After a seven-year absence, pianist Diane Walsh returned Sunday afternoon to Hubbard Hall to give an excellent recital before a large crowd of fans. The concert is Music from Salem’s fall initiative.
Walsh put much thought into what she wanted to play. She linked the composers by choosing compositions three of them had written early in their careers juxtaposed with a composer who had changed his stylistic voice and was then still in a transition phase. It made for interesting listening.
She began with J.S. Bach’s “Aria Variata, alla maniera Italiana,” which he composed at 25 and was only one of two sets of variations he’d written for keyboard — the “Goldberg Variations” being the other. Walsh said he wrote only 10 variations to the Goldberg’s 30 and that these were less ambitious. Perhaps, but all had Bach’s genius stamped on them with their clear but inventive ideas, which ranged over several different tempos, articulations and motific gestures.
After a slow, stately theme that Walsh played expressively, she moved into each variation, pausing only long enough to turn a page of music. Her technique was clean, pedaling was at a minimum, and pacing was constant.
She contrasted the Bach with George Rochberg’s Partita-Variations, which represented his shift from composing atonal/serial music to a more tonal style. After his teenage son died in 1969, he found he couldn’t express himself adequately with the old methods, so he turned to an almost Brahmsian palette, Walsh said. He died in 2005 at age 87. This piece was written during this transition period and was like an excursion through compositional styles with hints of Bach, Brahms, Schubert, Schumann, Chopin and modern abstractions.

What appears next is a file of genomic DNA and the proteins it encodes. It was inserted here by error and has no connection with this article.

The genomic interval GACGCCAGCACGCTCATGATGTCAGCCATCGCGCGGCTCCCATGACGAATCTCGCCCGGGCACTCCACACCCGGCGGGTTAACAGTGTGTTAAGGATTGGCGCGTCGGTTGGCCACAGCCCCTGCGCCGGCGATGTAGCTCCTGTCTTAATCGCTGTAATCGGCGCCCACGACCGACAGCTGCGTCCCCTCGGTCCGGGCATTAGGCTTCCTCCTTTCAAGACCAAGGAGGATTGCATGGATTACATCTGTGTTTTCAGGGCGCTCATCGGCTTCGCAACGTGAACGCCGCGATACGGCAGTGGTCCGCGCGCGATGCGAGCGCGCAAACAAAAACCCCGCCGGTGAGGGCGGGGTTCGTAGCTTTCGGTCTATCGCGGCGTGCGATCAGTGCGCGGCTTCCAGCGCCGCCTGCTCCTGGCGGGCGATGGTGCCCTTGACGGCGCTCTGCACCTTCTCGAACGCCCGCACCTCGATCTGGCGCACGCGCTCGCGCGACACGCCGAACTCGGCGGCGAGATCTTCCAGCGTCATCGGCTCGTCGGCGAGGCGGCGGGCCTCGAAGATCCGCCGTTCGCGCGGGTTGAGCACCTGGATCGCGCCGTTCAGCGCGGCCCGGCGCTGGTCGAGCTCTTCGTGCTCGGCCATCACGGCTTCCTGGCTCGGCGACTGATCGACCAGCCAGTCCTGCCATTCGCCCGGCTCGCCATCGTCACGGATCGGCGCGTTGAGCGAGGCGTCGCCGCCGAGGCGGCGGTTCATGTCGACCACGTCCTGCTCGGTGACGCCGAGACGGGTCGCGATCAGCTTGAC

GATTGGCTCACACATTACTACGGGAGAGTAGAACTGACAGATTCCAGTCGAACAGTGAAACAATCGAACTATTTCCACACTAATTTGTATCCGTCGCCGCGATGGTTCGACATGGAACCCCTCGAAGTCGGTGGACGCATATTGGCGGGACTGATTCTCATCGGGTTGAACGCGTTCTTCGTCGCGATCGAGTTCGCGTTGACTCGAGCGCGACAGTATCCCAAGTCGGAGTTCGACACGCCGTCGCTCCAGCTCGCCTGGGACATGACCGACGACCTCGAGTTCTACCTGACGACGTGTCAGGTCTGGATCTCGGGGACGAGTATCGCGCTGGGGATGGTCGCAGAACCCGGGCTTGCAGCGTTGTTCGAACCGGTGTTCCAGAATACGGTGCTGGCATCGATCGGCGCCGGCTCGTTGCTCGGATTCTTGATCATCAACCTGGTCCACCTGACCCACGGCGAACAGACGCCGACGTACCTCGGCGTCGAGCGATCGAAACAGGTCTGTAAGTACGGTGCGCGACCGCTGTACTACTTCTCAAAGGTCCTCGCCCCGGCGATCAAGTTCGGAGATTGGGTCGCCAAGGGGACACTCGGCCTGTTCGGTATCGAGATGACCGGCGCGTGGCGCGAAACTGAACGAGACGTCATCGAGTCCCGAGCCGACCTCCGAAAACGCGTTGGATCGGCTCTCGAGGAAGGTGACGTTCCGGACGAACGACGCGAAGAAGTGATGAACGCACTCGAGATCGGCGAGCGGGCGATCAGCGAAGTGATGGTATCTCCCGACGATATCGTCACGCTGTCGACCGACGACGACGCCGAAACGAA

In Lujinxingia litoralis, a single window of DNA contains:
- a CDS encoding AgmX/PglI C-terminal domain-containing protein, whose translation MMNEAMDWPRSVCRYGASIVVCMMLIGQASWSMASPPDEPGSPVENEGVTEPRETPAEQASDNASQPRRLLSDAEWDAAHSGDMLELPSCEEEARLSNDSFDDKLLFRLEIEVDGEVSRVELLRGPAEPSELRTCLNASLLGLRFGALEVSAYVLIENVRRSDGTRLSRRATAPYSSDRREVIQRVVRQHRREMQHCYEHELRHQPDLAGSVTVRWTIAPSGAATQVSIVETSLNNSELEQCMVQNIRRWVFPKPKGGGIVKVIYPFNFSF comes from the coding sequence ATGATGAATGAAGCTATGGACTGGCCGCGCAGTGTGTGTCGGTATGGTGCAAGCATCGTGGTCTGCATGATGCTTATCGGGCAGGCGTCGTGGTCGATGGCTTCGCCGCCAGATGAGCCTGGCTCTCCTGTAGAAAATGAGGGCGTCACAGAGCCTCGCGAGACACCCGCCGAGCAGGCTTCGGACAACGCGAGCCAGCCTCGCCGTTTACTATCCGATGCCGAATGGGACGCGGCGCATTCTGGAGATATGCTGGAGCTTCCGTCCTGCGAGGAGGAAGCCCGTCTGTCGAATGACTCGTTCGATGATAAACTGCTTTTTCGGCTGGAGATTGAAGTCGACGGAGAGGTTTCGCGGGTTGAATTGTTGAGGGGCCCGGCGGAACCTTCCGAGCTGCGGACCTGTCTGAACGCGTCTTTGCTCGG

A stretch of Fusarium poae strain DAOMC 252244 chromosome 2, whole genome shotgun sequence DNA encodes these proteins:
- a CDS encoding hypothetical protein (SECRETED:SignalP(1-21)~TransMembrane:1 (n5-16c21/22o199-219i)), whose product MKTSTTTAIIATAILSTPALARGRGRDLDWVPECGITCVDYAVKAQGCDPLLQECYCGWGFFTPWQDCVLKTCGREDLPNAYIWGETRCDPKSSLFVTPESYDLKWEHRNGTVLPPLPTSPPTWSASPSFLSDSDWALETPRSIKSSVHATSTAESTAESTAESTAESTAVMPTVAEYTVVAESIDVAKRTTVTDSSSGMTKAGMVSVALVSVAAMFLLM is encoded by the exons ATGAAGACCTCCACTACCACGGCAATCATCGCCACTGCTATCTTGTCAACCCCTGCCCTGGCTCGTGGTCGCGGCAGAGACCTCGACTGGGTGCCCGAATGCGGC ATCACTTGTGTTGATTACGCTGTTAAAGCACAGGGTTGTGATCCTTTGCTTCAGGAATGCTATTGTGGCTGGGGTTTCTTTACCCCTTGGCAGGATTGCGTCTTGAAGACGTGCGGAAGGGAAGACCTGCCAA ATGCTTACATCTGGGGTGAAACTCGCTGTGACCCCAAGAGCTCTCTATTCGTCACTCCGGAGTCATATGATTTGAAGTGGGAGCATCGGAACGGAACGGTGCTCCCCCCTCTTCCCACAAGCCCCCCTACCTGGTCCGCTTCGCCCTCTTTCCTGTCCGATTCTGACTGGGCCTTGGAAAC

Walsh was in her element as each of the 12 variations was very different but she had no problems shifting gears from one style to another. Considering the complex technical demands and that this was only the second time Walsh had performed the work, there was no hesitation. Everything was met head on with ease and she expertly caught each variation’s quality. It was her flexibility that allowed the piece to seem more like a whole.
She put that versatility to a test also in Schumann’s “Papillons,” which he wrote at 21, basing it on a favorite novel. The work is very pictorial and tells of two brothers in love with the same woman and all attend a masked ball. There are the waltzes, the brothers wrangling over how to win her, a Polish polonaise (the girl was Polish), the ball’s atmosphere and finally dawn. These were all done in short sections that moved from delicate legato to sweeps of danceable melodies to strident commentary of big chordal passages to tightly articulated bars. Pacing was essential.
Walsh sailed along effortlessly detailing what each section required, making it easy to understand at what point in the story the music was. The crowd loved it.
For the final work, which she has recorded, she chose Schubert’s funereal Sonata in A minor. The three movements were dark, often featuring fast octave runs or heavy chords. These were balanced occasionally with lighter melodies in the high treble or sparkling fast runs. Walsh was in control throughout.
After a standing ovation, she played Schumann’s “Traumerei,” one of the most gorgeous tunes in the repertoire, with exquisite care and a loving touch.